64

I have a React component called <SensorList /> that has many child <SensorItem />s (another React component). I want to be able to declare an onClick event on each <SensorItem /> from within <SensorList />. I have tried doing the following:

sensorSelected: function(sensor) {
    console.log('Clicked!');
},

render: function() {
    var nodes = this.state.sensors.map(function(sensor) {
        return (
            <SensorItem onClick={ this.sensorSelected } />
        );
    }.bind(this));

    return (
        <div className="sensor-list">
            { nodes }
        </div>
    );
}

Needless to say, I do not get any "Clicked!" coming up in my console. The React inspector in Chrome indicates that an onClick event is registered, with the above function body as it should be.

I conclude, therefore, that I can't register onClick events on the actual <SensorItem /> tags (I'm not sure why this is, however). How do I go about achieving this otherwise?

115

This depends on your SensorItem component's definition. Because SensorItem isn't a native DOM element but, like you said, another React component, onClick as defined here is simply a property of that component. What you need to do is, inside of the SensorItem component pass the onClick prop to an DOM component's onClick event:

var SensorItem = React.createClass({
  render: function() {
    return (
      <div className="SensorItem" onClick={this.props.onClick}>
       ...
      </div>
    );
  }
});
3
  • 1
    Got it, I had thought perhaps that a component automatically passed on any events to the main DOM Node (getDOMNode()), but there's no reason this should be the case. – GTF Feb 2 '15 at 8:53
  • 4
    I had thought, assumed, was certain that those geniuses at Facebook would've thought it would be convenient. Not convenient enough, I guess. – Cody May 19 '16 at 23:25
  • 4
    To add to that, you can pass through all props to the main DOM Node fairly easily with argument destructuring syntax like this: ``` const SensorItem = ({...props}) => { return ( <div className="SensorItem" {...props}> ... </div> ); } ``` That makes it future-proof if you need to add onDoubleClick, onKeyDown, etc. – William Hilton Jul 22 '17 at 21:53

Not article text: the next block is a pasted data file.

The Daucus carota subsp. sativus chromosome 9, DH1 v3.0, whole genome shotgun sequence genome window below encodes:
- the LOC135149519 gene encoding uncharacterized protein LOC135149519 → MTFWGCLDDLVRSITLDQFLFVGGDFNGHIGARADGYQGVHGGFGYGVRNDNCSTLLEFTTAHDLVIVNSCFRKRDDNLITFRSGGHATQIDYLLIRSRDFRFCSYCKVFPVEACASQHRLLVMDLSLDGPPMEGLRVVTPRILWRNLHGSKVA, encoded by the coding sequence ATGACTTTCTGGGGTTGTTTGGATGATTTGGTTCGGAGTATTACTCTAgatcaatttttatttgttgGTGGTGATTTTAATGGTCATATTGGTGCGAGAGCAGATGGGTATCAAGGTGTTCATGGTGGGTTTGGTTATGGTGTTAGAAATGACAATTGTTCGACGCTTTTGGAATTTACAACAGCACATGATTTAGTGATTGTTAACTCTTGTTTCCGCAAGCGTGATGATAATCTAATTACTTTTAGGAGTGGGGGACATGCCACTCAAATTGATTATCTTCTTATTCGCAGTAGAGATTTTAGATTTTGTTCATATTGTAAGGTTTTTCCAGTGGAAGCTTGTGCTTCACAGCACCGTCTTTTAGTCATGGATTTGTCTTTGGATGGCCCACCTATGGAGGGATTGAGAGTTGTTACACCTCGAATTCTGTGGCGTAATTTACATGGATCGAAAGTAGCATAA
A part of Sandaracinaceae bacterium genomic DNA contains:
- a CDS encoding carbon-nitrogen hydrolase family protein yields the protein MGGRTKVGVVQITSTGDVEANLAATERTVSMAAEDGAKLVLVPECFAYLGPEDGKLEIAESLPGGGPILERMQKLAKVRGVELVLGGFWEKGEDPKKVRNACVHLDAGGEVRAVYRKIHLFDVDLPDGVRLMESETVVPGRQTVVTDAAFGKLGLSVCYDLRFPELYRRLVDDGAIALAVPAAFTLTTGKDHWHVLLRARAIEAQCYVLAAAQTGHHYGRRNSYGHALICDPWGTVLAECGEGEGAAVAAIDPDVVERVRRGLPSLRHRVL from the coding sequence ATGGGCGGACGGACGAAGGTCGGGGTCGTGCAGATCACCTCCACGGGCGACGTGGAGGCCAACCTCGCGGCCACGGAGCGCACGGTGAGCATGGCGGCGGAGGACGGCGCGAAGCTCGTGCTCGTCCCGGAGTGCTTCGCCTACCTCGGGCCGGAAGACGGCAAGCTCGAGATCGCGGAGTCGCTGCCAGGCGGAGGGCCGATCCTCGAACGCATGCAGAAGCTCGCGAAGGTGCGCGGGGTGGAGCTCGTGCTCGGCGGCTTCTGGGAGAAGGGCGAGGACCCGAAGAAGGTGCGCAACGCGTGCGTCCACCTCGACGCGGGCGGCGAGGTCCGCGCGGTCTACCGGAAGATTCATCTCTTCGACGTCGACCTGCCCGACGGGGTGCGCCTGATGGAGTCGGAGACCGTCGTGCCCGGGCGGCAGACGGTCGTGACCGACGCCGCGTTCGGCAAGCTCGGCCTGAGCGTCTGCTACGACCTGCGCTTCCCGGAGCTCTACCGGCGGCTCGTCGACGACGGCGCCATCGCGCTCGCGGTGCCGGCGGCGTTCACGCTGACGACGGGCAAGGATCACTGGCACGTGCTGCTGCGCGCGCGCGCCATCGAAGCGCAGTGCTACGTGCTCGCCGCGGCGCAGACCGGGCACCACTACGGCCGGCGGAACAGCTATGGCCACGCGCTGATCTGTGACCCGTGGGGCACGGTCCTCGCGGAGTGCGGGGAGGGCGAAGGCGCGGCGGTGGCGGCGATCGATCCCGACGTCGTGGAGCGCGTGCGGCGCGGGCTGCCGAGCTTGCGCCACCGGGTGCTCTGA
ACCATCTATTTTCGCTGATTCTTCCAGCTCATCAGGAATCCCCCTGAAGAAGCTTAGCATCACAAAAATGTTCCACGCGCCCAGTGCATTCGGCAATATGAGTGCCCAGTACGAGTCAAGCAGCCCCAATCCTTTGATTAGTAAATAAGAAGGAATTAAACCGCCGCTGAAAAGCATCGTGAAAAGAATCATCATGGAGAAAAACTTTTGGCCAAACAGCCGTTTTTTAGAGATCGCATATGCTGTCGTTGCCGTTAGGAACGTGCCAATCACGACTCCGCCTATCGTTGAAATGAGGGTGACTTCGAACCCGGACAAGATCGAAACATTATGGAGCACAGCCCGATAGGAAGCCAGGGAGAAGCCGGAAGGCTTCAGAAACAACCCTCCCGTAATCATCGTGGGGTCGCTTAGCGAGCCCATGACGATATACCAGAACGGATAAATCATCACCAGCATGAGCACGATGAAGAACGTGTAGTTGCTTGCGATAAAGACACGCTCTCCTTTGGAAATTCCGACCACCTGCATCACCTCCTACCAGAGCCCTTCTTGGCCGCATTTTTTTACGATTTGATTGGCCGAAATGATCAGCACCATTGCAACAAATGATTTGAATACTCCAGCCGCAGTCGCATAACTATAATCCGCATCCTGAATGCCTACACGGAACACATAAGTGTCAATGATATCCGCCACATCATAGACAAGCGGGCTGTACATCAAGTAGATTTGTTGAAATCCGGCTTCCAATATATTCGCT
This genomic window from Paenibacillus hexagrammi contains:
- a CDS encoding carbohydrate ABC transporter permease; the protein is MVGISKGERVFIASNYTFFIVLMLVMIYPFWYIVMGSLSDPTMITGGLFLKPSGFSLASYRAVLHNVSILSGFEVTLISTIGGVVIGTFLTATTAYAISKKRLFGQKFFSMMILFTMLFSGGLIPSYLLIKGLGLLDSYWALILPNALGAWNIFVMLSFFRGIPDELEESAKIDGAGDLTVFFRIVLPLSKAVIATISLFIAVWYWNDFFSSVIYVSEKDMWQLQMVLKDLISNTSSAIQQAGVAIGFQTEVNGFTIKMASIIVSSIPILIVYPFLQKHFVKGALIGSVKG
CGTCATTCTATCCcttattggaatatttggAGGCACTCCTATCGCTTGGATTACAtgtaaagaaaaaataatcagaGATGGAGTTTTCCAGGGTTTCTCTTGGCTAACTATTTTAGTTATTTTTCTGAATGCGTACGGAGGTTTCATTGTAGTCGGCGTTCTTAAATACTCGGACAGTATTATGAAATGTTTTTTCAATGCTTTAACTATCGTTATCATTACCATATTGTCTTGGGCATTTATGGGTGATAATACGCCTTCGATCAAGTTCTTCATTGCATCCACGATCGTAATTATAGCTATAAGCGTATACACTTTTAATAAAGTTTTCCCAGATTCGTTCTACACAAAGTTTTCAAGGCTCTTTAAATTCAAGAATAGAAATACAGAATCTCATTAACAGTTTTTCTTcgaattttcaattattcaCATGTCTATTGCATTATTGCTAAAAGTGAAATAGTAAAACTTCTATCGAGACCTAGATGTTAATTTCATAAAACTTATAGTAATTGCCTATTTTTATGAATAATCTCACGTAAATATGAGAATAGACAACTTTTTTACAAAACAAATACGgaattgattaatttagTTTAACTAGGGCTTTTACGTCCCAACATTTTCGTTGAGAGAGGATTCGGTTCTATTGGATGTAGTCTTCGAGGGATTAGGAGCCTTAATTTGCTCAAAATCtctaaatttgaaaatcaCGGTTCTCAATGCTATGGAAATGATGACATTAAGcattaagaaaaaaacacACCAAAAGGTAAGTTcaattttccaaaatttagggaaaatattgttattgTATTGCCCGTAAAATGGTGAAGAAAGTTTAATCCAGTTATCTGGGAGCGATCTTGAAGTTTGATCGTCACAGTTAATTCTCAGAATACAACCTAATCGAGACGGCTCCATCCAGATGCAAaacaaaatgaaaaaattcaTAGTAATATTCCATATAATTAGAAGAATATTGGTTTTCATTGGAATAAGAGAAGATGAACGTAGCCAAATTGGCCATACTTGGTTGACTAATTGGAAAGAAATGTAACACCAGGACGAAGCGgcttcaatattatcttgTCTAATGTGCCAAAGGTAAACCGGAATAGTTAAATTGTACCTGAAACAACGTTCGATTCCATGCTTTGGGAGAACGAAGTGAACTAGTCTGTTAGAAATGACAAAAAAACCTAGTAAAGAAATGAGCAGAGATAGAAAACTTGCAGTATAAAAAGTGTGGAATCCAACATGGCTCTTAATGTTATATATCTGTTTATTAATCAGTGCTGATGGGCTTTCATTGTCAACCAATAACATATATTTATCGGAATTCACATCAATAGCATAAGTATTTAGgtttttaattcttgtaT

5

Problem

The problem, as being explained in another answer, is that onClick on a <SensorItem> React component (contrary to native DOM element like <div> or <p>) is treated as passing of component property, and not of a DOM event handler. And as most likely your <SensorItem> component doesn't declare onClick property, that property value simply gets lost.

Solution

The most straightforward solution is to add onClick property explicitly on SensorItem component, then pass it to the root DOM element of that component:

function SensorItem({ prop1, prop2, onClick }) {
  (...)

  return (
    <p onClick={onClick}>
      (...)
    </p>
  );
}

But the solution that usually works best for me is to group all the undefined component's properties using object destructuring notation, then pass them all to the root DOM element within that component. This way you can pass onClick, onHover, className etc. without needing to define separate properties for each one of them:

function SensorItem({ prop1, prop2, ...rootDOMAttributes }) {
  (...)

  return (
    <p {...rootDOMAttributes}>
      (...)
    </p>
  );
}

No matter which of the two approaches you use, the handler will now work, as it'll now be attached to the root DOM element of SensorItem:

<SensorItem onClick={...} />

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